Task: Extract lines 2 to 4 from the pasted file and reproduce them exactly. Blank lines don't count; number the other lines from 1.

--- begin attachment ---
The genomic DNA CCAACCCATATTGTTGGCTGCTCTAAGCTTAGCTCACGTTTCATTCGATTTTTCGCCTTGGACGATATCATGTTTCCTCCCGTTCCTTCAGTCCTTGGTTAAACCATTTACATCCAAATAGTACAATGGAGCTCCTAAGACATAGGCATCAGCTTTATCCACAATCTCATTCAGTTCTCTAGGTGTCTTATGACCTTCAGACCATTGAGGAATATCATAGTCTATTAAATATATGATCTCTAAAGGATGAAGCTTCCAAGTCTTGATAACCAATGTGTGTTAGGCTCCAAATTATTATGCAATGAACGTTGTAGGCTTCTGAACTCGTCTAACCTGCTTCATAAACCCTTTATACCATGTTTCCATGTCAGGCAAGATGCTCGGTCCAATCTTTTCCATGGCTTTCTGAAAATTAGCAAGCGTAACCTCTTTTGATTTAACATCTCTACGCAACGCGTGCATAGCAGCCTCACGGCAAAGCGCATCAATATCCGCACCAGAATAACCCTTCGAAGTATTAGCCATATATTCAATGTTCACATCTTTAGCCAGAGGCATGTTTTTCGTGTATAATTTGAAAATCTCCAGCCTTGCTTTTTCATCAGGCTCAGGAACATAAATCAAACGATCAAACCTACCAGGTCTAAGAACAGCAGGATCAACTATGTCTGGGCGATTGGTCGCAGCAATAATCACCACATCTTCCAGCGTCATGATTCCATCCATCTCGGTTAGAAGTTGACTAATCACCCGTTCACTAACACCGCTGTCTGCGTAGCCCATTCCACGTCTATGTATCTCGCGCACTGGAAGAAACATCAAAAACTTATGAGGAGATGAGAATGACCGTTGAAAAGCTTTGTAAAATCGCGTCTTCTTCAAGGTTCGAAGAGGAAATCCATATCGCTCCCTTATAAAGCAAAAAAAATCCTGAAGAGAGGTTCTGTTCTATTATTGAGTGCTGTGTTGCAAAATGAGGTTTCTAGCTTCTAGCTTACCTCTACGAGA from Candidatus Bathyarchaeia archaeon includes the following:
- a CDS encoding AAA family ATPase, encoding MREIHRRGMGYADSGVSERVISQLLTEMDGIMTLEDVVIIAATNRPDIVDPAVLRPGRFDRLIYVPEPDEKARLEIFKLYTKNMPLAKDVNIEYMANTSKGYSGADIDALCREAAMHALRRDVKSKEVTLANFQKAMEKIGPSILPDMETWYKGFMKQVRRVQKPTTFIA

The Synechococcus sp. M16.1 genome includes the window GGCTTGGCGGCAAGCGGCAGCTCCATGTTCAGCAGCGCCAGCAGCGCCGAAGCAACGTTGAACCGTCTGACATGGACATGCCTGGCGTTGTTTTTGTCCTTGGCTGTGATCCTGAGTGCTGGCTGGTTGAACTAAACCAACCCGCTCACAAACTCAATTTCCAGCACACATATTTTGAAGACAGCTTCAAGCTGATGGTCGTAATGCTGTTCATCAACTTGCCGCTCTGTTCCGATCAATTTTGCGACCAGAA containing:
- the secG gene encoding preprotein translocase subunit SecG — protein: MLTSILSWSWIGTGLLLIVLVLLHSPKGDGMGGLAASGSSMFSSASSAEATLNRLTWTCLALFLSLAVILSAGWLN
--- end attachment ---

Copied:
- a CDS encoding AAA family ATPase, encoding MREIHRRGMGYADSGVSERVISQLLTEMDGIMTLEDVVIIAATNRPDIVDPAVLRPGRFDRLIYVPEPDEKARLEIFKLYTKNMPLAKDVNIEYMANTSKGYSGADIDALCREAAMHALRRDVKSKEVTLANFQKAMEKIGPSILPDMETWYKGFMKQVRRVQKPTTFIA

The Synechococcus sp. M16.1 genome includes the window GGCTTGGCGGCAAGCGGCAGCTCCATGTTCAGCAGCGCCAGCAGCGCCGAAGCAACGTTGAACCGTCTGACATGGACATGCCTGGCGTTGTTTTTGTCCTTGGCTGTGATCCTGAGTGCTGGCTGGTTGAACTAAACCAACCCGCTCACAAACTCAATTTCCAGCACACATATTTTGAAGACAGCTTCAAGCTGATGGTCGTAATGCTGTTCATCAACTTGCCGCTCTGTTCCGATCAATTTTGCGACCAGAA containing:
- the secG gene encoding preprotein translocase subunit SecG — protein: MLTSILSWSWIGTGLLLIVLVLLHSPKGDGMGGLAASGSSMFSSASSAEATLNRLTWTCLALFLSLAVILSAGWLN